Here’s something you might not know about your logo or brand identity: the point of designing a logo for your business is not to choose one that you like. The goal is to design a logo that communicates to your audience. Ideally, you can achieve both – but communication is the only goal that really matters.
Sometimes I see a certain type of poorly designed logo, and I think, I bet the business owner really loves that. Take, for example, the independent gym that uses the really cute mascot for their logo. Now, there’s nothing inherently wrong with cuteness, but it’s probably not going to motivate anyone to jog or whale on their pecs. Using any style just because you’re personally enamored with it might be a costly mistake. Then there’s the jazz musician I encountered who used a baffling nonsensical symbol as his logo. “What does it mean?” I asked. “Oh nothing, I’ve just love it because I’ve been using it forever.” Wrong answer.
The Errol Morris documentary The Unknown Known is about Donald Rumsfeld and the confounding smokescreens he used to justify war. The title refers to Rumsfeld’s definition of the things we think we know but don’t really know. The unknown known of your business may be the impression your brand creates on your audience. If you are confusing how much you like it with how it is perceived, then you are likely unaware of the impression you are creating.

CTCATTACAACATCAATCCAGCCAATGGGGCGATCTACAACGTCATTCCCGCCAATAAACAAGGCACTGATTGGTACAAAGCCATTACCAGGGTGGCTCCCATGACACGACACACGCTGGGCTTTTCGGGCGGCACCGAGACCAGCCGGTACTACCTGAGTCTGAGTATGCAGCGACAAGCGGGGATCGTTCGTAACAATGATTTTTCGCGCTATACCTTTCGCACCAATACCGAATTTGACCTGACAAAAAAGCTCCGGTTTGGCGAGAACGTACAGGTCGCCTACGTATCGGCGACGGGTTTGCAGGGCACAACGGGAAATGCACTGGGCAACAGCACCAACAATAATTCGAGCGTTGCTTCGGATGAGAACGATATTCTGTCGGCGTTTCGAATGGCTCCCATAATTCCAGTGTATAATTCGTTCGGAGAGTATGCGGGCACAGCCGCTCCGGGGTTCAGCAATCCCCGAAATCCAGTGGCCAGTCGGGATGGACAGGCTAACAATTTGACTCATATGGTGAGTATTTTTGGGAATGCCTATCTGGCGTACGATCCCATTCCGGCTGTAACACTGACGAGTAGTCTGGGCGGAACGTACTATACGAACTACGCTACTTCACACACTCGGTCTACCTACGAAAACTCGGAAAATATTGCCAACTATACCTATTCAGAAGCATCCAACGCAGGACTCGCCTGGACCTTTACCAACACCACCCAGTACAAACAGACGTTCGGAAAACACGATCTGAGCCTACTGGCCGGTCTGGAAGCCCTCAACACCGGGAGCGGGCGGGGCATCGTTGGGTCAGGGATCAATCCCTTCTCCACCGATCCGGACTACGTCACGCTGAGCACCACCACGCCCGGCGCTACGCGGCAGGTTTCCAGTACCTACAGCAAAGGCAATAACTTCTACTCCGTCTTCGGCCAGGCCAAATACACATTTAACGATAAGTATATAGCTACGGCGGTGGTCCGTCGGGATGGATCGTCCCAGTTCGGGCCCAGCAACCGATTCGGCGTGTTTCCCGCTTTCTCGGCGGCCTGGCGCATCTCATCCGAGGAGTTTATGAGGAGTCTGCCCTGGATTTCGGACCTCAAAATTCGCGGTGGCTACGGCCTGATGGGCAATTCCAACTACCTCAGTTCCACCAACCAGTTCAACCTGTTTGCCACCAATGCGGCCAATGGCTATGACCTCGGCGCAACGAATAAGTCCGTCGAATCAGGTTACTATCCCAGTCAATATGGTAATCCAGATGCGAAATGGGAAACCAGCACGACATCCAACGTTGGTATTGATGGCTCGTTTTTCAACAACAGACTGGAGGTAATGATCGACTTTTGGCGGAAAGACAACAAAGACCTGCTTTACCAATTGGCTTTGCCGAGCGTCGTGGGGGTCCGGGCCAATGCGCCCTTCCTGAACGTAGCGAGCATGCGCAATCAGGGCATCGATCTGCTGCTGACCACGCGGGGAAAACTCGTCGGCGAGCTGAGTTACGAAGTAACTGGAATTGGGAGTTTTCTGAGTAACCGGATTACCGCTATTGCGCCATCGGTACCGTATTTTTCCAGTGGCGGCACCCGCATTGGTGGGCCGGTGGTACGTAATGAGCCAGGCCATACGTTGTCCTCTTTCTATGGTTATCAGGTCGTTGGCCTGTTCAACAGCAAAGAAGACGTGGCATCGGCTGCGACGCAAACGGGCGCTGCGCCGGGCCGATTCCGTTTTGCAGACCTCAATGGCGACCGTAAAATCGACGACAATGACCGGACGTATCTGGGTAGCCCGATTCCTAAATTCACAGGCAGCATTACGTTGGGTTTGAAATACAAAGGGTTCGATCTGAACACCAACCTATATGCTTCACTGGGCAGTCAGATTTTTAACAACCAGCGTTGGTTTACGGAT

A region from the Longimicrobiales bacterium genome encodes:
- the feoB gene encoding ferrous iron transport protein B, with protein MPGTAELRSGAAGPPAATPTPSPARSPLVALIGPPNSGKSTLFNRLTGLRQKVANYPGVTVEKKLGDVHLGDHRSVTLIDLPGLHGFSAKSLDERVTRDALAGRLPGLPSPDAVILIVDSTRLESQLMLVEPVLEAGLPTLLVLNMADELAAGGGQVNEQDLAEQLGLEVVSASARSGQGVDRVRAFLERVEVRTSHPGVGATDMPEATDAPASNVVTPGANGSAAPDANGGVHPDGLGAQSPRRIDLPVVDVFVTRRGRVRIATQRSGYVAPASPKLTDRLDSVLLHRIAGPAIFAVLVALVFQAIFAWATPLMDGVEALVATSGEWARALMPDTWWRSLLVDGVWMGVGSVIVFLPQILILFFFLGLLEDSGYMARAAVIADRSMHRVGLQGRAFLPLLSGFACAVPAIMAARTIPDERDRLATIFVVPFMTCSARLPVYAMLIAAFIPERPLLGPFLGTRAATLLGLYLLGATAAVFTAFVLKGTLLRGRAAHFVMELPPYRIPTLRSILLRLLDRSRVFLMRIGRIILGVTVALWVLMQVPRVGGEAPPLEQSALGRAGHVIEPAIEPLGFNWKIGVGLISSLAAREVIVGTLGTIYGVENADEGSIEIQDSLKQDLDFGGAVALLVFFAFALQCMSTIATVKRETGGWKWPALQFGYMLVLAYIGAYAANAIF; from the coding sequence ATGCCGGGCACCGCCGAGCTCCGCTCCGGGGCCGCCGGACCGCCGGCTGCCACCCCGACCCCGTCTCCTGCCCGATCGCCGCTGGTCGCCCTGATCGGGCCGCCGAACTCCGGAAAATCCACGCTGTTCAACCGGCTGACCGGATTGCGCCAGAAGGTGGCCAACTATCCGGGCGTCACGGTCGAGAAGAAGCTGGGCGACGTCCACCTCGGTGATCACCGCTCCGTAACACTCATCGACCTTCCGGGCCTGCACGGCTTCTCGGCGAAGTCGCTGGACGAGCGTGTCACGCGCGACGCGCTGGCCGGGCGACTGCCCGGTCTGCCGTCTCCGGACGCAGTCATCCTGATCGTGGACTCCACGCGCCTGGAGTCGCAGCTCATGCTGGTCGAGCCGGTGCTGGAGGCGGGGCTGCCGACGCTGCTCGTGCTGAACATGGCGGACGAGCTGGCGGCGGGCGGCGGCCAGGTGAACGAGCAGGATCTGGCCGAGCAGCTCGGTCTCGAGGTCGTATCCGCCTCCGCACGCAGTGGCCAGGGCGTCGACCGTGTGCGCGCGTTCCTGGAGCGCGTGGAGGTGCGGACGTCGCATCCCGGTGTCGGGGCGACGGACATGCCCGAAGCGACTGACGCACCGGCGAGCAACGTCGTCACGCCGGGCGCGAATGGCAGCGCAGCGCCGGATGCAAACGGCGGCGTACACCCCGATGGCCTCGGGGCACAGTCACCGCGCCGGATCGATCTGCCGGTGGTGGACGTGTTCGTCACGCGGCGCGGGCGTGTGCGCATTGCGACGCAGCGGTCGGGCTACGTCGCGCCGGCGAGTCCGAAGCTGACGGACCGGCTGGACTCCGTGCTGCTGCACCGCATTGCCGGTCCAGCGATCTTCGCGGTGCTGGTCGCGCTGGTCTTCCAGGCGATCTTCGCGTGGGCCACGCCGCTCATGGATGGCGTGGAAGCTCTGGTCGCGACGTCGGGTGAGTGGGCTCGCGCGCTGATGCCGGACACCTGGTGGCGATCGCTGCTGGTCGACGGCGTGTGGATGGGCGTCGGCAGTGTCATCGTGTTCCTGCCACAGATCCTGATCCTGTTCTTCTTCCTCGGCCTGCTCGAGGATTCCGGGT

What’s the solution? It can be helpful to ask customers what they think your logo means. Don’t ask them if they like it – they’ll likely flatter you – ask them what it means. You can also do A/B testing or polling.
But most importantly, make sure you work with a branding professional instead of hiring Cousin Steve to design your logo. Doesn’t have to be this branding professional – just someone who will make their first priority the most important one: to design a logo that communicates.
“Everything that we see is a shadow cast by that which we do not see.” –Martin Luther King, Jr.